The risk is believed to affect every decision made a decision and whether the risk will occur or not depends on the effectiveness of the risk theme or rather the risk assessment and management. Risk management is not just about risk hedging alone; instead, risk management should be a comprehensive plan for the business to ensure that the predicted risks are mitigated as far as possible. For instance, the cycle of events that led to the GFC was as a result of bad investments decisions as well as the failure by the relevant authorities to set mechanisms aimed at assessing and managing risks (Dermot & Deborah 2009). This created serious global losses that turned to be a crisis in terms of liquidity and hence triggered a global crisis. Risk theme is all about the general knowledge about risk, and how to best deal with it. There are also various risk principles in the theme that govern risk assessment and risk management. One of the major principles of risk is that risk is everywhere within and outside organizations. In the case of the GFC, we can conclude and say that risk is global and cuts across businesses (Dermot & Deborah 2009). This means that a single firm in an industry may have in place effective risk management systems and processes but still be affected by the situation in the market. Thus, a firm with healthy systems and operations can still be put in a financial crisis because of the unpredictable turbulence in the financial markets.
Another principle of risk is that risk is both a threat and an opportunity. The volatility of the market can ruin a business or make it wealthy. Also changing customer tastes can waste the entire market or even allow the company to dominate the market. Failures and losses in businesses emanate from large risks (Dermot & Deborah 2009). Likewise, large profits and lasting businesses also come from risky ventures. For instance, before the GFC, banks, and other financial institutions were venturing in risks businesses and increased levels of lending so as to improve their profitability. If things could have gone well, then a lot would have been achieved in terms of increased profitability. However, lack of effective risk assessment and management strategies, the otherwise occurred which are losses.
Another principle is that risk management is part of everyone’s job within an organization and that the task should not be left only to the top management. The payoff form effective risk management is of higher value. What matters in risk management is the impact of risk and its management on the business (Dermot & Deborah 2009)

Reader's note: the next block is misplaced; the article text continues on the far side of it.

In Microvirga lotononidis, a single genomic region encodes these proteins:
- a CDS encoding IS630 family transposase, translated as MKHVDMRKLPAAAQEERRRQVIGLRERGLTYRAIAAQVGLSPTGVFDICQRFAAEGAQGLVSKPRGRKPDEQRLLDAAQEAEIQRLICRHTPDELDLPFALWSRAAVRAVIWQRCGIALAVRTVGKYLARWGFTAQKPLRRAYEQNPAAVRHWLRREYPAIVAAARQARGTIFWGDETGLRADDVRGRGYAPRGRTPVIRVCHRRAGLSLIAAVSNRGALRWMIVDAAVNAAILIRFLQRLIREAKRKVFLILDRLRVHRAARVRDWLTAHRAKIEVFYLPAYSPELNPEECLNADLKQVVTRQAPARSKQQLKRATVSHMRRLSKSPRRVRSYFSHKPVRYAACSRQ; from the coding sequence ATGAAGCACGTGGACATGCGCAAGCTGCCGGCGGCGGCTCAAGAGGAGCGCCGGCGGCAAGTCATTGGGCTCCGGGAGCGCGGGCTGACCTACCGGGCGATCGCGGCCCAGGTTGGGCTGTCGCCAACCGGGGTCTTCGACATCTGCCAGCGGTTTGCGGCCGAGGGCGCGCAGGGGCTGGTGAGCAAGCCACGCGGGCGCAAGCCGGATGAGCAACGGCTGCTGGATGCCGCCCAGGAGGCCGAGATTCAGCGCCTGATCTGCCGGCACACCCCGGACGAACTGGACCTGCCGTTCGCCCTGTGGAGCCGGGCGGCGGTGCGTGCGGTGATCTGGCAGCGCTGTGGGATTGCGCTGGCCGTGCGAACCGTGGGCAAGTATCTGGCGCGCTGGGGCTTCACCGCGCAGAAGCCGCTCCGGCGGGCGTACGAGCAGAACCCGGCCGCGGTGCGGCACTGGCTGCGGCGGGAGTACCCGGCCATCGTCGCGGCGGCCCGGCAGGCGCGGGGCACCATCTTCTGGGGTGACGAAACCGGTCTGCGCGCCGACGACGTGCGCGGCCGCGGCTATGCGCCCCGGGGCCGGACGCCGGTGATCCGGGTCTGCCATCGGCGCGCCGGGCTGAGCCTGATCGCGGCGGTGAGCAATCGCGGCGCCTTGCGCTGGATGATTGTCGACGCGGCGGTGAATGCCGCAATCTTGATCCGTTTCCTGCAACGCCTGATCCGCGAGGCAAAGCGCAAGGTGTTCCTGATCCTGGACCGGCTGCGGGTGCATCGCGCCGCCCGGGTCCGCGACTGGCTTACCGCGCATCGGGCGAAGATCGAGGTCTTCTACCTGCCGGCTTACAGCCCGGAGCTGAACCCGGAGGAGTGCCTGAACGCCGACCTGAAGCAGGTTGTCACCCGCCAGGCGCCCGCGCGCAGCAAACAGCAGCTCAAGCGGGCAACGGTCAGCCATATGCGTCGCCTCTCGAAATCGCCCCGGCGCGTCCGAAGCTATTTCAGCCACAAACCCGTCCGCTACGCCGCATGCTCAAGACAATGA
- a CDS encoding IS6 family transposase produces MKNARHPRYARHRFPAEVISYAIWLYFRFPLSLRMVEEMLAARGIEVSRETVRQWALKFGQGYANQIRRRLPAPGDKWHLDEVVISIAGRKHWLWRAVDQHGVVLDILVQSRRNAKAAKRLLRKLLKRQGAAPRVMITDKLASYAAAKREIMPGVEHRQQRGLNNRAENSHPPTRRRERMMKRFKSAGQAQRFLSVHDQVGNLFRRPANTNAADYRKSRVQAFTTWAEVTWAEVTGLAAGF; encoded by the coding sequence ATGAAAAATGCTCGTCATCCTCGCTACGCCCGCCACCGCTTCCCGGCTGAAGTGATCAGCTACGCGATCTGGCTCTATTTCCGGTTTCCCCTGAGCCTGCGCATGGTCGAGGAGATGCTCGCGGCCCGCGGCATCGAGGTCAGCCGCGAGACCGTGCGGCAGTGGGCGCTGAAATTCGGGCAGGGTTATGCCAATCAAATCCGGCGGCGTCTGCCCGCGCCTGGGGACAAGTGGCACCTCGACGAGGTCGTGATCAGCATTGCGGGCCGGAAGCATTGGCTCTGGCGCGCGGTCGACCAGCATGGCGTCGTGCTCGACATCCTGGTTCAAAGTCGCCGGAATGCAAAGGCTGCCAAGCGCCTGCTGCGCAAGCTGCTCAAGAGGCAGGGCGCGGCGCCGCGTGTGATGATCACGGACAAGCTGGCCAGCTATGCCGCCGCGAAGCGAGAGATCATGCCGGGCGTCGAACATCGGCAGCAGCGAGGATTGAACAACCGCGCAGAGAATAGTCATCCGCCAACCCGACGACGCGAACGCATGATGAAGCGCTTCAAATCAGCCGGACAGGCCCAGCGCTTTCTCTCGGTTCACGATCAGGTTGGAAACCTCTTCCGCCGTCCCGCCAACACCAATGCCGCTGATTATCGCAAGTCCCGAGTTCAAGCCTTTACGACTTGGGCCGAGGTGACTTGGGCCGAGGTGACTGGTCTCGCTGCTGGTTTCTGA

Identification and use of case studies of relevance to theme and any other research identified relationships.
The cycle of events leading to the GFC as well as what happened after can be used as a relevant case study to risk theme. In this section, risk assessment and management will be discussed with respect to the GFC in which various bad investment decisions and failure to have in place good risk management measures led to serious outcomes of risks. The major risk that led to the GFC is the financial risk that created the liquidity crisis and a global credit crisis. The first activity than need to be addressed first in the process of risk management is the risk management strategy. Risk management plan describes how risk management will be undertaken, steps, techniques and the standards to be used as well as the various responsibilities that are related to risk management (Finnerty 2000).
Before the GFC started, the law in the U.S. gave permission to deposit taking financial institutions to trade using their capital and participate in the derivative markets and securities for their benefits as well for the advantages of the accounts belonging to clients. First, the passing of the Glass-Steagall Banking Act allowed banks to trade in securities for their profits and also earn fees from the underwriting and issuing business, as well as in the sale and distribution of securities. These activities allowed banks to expand their businesses as well as their streams of revenue through taking deposits, writing loans and also managing the wealth of clients and this made them more profitable as they also increased the appetite for risk. This can be seen as an opportunity coming out of risks, and this follows the principle that risks can be both threats and opportunities. As a result of these activities, financial institutions were able to deal with both equity and debt markets.